Fox set up, with Werritty, the Sri Lanka Development Trust to fund post-conflict and redevelopment in the country after the civil war. Fox and Werritty met in Sri Lanka in July this year, when the then Defence Secretary held talks with the president and senior ministers. But the trust is not registered as a charity or a company in the UK.

What we need to know

What was Werritty doing in Sri Lanka? What does the trust do? Who works for it and who funds it? Is its work in line with UK foreign-policy objectives?


What we know

Werritty went to Iran with Fox in the summer of 2007, and it is believed Werritty went to the country alone on several occasions. He has also met with Iranian opposition groups in Washington and London, amid claims he was involved in efforts to topple President Ahmadinejad.

What we need to know

Did Fox know the extent of Werritty's travels to Iran? And were the trips licensed by him? Did Fox know Werritty was trying to topple the Ahmadinejad regime, and if so, did he try to stop it?

The USA connection

What we know

Fox, described as "a committed Atlanticist", has strong links with a series of American organisations and visits the country often. His former aide Mike Threadgould is now in Washington with the right-wing American Enterprise Institute. However, opponents criticise Fox's links with the American Legislative Exchange Council (Alec), a major US lobbying organisation which set up a sister charity also known as Atlantic Bridge, and funded Fox's organisation with £28,528.

What we need to know

How close is Fox to the neo-conservative element in US politics? How close are his ties with Alec, and does he share the policy goals of the US Atlantic Bridge? Were these entirely in line with UK government policy while he was at the MoD?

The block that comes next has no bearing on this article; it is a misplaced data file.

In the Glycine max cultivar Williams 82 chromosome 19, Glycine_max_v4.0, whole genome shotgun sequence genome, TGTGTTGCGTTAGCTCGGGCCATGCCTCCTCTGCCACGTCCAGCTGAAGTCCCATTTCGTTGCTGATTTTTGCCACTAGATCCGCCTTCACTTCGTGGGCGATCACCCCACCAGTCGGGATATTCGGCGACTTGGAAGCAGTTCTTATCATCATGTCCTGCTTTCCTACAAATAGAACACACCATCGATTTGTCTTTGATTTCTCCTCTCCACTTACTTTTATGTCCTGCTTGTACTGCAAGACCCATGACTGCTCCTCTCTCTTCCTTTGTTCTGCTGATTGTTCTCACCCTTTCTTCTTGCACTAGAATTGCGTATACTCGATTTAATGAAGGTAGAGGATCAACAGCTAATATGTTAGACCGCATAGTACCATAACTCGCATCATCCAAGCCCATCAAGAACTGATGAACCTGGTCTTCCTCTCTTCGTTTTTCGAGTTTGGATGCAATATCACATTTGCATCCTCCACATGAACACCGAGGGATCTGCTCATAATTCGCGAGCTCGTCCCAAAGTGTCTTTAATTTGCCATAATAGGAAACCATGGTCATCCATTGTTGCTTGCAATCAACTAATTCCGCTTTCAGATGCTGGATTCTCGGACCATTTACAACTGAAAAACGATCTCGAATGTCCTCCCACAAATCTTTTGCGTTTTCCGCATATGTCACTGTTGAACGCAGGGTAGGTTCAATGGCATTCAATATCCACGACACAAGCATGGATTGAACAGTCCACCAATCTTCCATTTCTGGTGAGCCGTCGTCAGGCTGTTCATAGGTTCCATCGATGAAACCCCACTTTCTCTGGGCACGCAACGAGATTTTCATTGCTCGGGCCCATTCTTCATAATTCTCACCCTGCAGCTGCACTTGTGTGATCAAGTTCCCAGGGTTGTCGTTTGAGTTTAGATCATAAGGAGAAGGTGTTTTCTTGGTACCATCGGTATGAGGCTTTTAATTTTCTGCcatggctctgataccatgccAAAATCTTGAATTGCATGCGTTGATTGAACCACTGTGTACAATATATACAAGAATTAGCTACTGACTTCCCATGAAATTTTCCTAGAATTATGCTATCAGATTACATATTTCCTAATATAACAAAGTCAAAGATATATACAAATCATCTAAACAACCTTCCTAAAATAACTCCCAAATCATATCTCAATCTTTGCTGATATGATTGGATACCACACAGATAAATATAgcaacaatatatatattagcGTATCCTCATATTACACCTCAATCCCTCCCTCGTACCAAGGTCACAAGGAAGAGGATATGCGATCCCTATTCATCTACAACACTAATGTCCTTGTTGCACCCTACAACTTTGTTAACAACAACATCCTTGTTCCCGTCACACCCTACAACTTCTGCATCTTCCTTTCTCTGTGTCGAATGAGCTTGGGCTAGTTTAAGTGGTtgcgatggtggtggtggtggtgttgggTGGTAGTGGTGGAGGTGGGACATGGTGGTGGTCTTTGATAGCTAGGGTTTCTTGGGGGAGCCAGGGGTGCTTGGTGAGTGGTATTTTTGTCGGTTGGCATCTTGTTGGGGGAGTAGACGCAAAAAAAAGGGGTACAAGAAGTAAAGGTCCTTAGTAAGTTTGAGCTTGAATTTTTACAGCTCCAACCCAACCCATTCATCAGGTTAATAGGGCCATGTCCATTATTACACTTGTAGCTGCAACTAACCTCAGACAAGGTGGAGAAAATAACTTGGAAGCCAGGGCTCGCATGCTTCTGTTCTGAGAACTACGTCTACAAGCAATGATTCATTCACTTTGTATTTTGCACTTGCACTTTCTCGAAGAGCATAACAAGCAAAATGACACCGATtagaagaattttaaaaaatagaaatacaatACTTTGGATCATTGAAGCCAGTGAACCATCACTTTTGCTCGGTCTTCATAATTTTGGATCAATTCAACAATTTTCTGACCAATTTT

The Cameron connection

What we know

The concentration on the funding of British politicians and lobbyists has moved beyond Fox and brought his colleagues and his party leader into the spotlight. Michael Hintze, the billionaire who donated £29,000 to Atlantic Bridge and allowed Werritty to work from a desk in his offices, is, like many of the other tycoons named, a key Tory donor. He has handed over £1.4m – including individual donations to Fox, George Osborne, Boris Johnson and the Prime Minister himself.

What we need to know

What do the donors get in return for their financial support? Did they exert pressure on David Cameron to ease Fox out of the Government – or even take the decision out of his hands?

The inquiries

What we know

Sir Gus O'Donnell, the Cabinet Secretary, will continue his inquiry into alleged breaches of the ministerial code and will come under pressure to publish it. The Electoral Commission is certain to launch an inquiry into the declaration of donations. The Parliamentary Standards Commissioner is also expected to investigate claims that Liam Fox broke rules on registering interests.

What we need to know

Labour is stepping up the pressure on the Prime Minister by asking when he knew about the Fox-Werritty arrangement, and why he did not step in earlier. It is still unclear if all of Werritty's financial arrangements have been made public, and Fox's resignation will not stop the media digging around. The police could still be asked to investigate any possible improprieties.